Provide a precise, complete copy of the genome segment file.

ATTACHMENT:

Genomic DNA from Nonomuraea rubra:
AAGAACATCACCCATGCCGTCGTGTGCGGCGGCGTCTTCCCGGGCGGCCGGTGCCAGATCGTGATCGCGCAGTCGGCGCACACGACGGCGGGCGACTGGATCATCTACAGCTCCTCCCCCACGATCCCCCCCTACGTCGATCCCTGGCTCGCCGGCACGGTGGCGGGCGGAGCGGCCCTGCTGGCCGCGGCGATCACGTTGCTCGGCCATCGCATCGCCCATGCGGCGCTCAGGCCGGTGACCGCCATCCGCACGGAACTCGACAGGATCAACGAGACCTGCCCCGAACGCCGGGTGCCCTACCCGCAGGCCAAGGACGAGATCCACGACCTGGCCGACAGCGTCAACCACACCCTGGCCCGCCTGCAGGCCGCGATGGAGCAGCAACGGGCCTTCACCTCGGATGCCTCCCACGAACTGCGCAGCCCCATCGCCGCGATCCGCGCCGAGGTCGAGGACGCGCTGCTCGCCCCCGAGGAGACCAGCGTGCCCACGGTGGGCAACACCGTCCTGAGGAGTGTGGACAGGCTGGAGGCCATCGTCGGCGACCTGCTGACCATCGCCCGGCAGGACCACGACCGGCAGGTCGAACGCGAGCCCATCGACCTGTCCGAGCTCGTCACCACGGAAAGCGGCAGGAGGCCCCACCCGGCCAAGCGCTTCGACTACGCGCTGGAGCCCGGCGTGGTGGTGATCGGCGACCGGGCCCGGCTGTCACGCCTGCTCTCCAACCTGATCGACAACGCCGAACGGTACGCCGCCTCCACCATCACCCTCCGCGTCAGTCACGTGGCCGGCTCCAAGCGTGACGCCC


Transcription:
Genomic DNA from Nonomuraea rubra:
AAGAACATCACCCATGCCGTCGTGTGCGGCGGCGTCTTCCCGGGCGGCCGGTGCCAGATCGTGATCGCGCAGTCGGCGCACACGACGGCGGGCGACTGGATCATCTACAGCTCCTCCCCCACGATCCCCCCCTACGTCGATCCCTGGCTCGCCGGCACGGTGGCGGGCGGAGCGGCCCTGCTGGCCGCGGCGATCACGTTGCTCGGCCATCGCATCGCCCATGCGGCGCTCAGGCCGGTGACCGCCATCCGCACGGAACTCGACAGGATCAACGAGACCTGCCCCGAACGCCGGGTGCCCTACCCGCAGGCCAAGGACGAGATCCACGACCTGGCCGACAGCGTCAACCACACCCTGGCCCGCCTGCAGGCCGCGATGGAGCAGCAACGGGCCTTCACCTCGGATGCCTCCCACGAACTGCGCAGCCCCATCGCCGCGATCCGCGCCGAGGTCGAGGACGCGCTGCTCGCCCCCGAGGAGACCAGCGTGCCCACGGTGGGCAACACCGTCCTGAGGAGTGTGGACAGGCTGGAGGCCATCGTCGGCGACCTGCTGACCATCGCCCGGCAGGACCACGACCGGCAGGTCGAACGCGAGCCCATCGACCTGTCCGAGCTCGTCACCACGGAAAGCGGCAGGAGGCCCCACCCGGCCAAGCGCTTCGACTACGCGCTGGAGCCCGGCGTGGTGGTGATCGGCGACCGGGCCCGGCTGTCACGCCTGCTCTCCAACCTGATCGACAACGCCGAACGGTACGCCGCCTCCACCATCACCCTCCGCGTCAGTCACGTGGCCGGCTCCAAGCGTGACGCCC